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How Exercise Helps With Adult ADHD

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Author: Shernide Delva

Hate Exercising?

Well, you might want to ignore this article, especially if you struggle with ADHD. We are basically going to tell you another awesome benefit of exercise and try to convince you to do it on a regular basis again.  Maybe today is the day you reconsider…

Exercising regularly can be overwhelming at first, but it does not have to be. Turns out, exercise, even a small amount, can alleviate symptoms of ADHD in adults. According to a new study conducted at the University of Georgia, exercise has been shown to reduce symptoms of ADHD in adults.

Close to 6 percent of Americans report symptoms consistent with attention deficit hyperactivity disorder, or ADHD. Over time, untreated symptoms of ADHD can lead to anxiety, depression, low energy, motivation and poor performance at work or school.

The good news is even a small amount of physical activity can help with these symptoms of ADHD.  The study was released this month in the journal Medicine and Science in Sports and Exercise. The study found that even a single bout of exercise has psychological benefits for adults with ADHD symptoms.

“Exercise is already known as a stress reducer and mood booster, so it really has the potential to help those suffering with ADHD symptoms,” said the study’s senior author Patrick O’Connor, professor in the UGA College of Education’s kinesiology department. “And while prescription drugs can be used to treat these symptoms, there’s an increased risk of abuse or dependence and negative side effects. Those risks don’t exist with exercise.”

The study conducted at the University of Georgia tested 32 young men with elevated ADHD symptoms.  The men would cycle at a moderate intensity for 20 minutes on one day, and on another day sat and rested for 20 minutes as a control condition. The men were asked to perform a task that required focus before and after the different conditions and researchers noted leg movement, mood, attention and motivation to complete the task.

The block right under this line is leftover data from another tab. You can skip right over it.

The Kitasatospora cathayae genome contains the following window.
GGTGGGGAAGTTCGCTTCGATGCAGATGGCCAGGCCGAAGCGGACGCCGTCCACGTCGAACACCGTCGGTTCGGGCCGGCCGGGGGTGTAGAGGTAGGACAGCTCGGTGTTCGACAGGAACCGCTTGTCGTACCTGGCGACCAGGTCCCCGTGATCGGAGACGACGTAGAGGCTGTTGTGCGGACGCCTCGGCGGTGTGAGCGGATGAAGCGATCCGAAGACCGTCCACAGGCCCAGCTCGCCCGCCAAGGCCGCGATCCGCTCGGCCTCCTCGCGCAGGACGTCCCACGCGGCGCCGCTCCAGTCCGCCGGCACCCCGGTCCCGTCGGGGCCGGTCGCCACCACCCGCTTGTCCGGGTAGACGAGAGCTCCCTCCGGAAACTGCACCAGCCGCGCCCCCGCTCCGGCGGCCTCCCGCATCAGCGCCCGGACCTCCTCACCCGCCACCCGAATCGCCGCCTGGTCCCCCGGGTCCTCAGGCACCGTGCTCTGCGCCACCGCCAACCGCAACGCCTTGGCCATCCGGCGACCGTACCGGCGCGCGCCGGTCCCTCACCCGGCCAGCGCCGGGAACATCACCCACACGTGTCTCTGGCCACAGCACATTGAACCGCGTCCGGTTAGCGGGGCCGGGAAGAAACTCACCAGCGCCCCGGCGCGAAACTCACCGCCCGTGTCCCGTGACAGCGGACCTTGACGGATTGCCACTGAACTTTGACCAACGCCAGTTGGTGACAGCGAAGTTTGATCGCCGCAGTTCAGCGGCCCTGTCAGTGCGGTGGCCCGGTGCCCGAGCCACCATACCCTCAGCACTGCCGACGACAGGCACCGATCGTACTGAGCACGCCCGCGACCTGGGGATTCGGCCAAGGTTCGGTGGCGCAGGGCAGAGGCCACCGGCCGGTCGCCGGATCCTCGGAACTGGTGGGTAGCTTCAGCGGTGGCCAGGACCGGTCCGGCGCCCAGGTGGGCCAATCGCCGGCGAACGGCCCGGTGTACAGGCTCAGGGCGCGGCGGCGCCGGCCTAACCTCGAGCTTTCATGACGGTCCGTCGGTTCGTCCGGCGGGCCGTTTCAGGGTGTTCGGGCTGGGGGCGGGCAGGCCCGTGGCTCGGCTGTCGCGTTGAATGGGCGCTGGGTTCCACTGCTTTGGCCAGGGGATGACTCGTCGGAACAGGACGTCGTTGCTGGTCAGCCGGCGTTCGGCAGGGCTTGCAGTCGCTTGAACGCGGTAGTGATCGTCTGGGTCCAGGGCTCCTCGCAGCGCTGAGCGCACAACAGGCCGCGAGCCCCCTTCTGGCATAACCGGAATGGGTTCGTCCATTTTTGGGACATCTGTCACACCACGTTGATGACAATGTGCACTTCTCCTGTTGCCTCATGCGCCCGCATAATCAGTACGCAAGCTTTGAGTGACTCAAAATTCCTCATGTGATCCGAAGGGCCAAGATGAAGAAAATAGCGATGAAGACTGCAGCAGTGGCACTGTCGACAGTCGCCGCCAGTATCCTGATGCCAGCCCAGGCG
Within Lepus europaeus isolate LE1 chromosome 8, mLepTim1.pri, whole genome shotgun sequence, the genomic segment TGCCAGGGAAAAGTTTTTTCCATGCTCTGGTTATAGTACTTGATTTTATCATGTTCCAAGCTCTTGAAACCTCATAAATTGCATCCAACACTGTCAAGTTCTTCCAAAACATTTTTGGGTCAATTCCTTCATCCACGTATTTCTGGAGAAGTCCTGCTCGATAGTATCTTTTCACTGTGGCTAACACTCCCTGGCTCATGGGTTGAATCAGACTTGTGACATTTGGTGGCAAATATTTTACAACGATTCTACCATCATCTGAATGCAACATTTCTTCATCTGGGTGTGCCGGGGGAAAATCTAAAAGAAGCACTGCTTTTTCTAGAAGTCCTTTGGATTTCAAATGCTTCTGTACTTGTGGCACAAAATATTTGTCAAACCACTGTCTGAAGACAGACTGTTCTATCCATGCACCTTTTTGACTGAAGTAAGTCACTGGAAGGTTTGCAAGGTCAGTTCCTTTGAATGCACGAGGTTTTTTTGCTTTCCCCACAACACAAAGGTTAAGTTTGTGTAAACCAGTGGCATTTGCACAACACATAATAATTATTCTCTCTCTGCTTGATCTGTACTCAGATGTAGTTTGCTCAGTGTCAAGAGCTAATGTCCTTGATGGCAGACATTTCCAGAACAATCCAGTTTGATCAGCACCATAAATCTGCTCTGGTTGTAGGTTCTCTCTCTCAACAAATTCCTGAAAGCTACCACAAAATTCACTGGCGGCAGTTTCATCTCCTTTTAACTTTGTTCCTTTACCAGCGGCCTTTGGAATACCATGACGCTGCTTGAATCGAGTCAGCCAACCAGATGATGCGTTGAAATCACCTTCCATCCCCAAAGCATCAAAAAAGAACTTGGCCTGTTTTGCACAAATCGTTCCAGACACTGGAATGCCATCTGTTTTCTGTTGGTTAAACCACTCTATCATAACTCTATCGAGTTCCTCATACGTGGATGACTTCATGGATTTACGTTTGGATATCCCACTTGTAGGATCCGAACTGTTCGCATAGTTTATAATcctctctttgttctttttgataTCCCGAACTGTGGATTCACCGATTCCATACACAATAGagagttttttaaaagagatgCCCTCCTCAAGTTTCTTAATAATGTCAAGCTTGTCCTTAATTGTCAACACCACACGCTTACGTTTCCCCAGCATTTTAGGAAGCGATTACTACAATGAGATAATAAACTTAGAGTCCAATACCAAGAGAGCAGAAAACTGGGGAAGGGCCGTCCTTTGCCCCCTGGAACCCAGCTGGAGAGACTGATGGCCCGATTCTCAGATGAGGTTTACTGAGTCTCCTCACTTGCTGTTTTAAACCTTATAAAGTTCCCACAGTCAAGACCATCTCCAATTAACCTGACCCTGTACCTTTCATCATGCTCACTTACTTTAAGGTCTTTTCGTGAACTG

The results revealed that exercise helped participants feel more motivated to complete tasks. Participants felt significantly less confused and fatigued and instead felt more energetic. Although exercise did not change the task, it helped the young men feel better about doing the task.

These findings are consistent with research done in the past which stated exercise helps people feel more energetic. The new results in this study confirm that symptoms of ADHD can benefit psychologically from short workouts.

“The reduced feelings of confusion and increased motivation to perform a cognitive task suggest that other types of acute exercise also may benefit cognitive performance,” added study co-author Kathryn Fritz, a UGA doctoral student who completed the study as part of her master’s thesis. “We speculate that a different mode or duration or intensity of exercise, other than a boring cycle ride in a sterile lab, may show larger cognitive effects for those suffering from ADHD symptoms.”

All of us are probably aware of the benefits of exercise; however most of us do not get enough. This study is promising because it shows that even the smallest amount of exercise, just 20 minutes, is sufficient to produce benefits in our cognitive function

Just 20 minutes of exercise added to your day can make the difference in how you perform on a physical and cognitive level. If you suffer from ADHD, try adding an exercise routine into your lifestyle. It can be as simple as ten minutes in the morning and ten minutes at night. Quick jogs around the neighborhood would be enough, or try something like cycling. Workout videos are great ways to fit in workouts when you are limited on time and do not feel like leaving your house.

Addiction and ADHD are often correlated and changing your lifestyle can be the answer you need to make the early stages of recovery a much smoother process. ADHD affects all areas of life, so it is important to get those symptoms under control.  If you are struggling with addiction or mental health issues, give us a call. We can help.  If you or someone you love is struggling with substance abuse or addiction, please call toll-free 1-800-951-6135.

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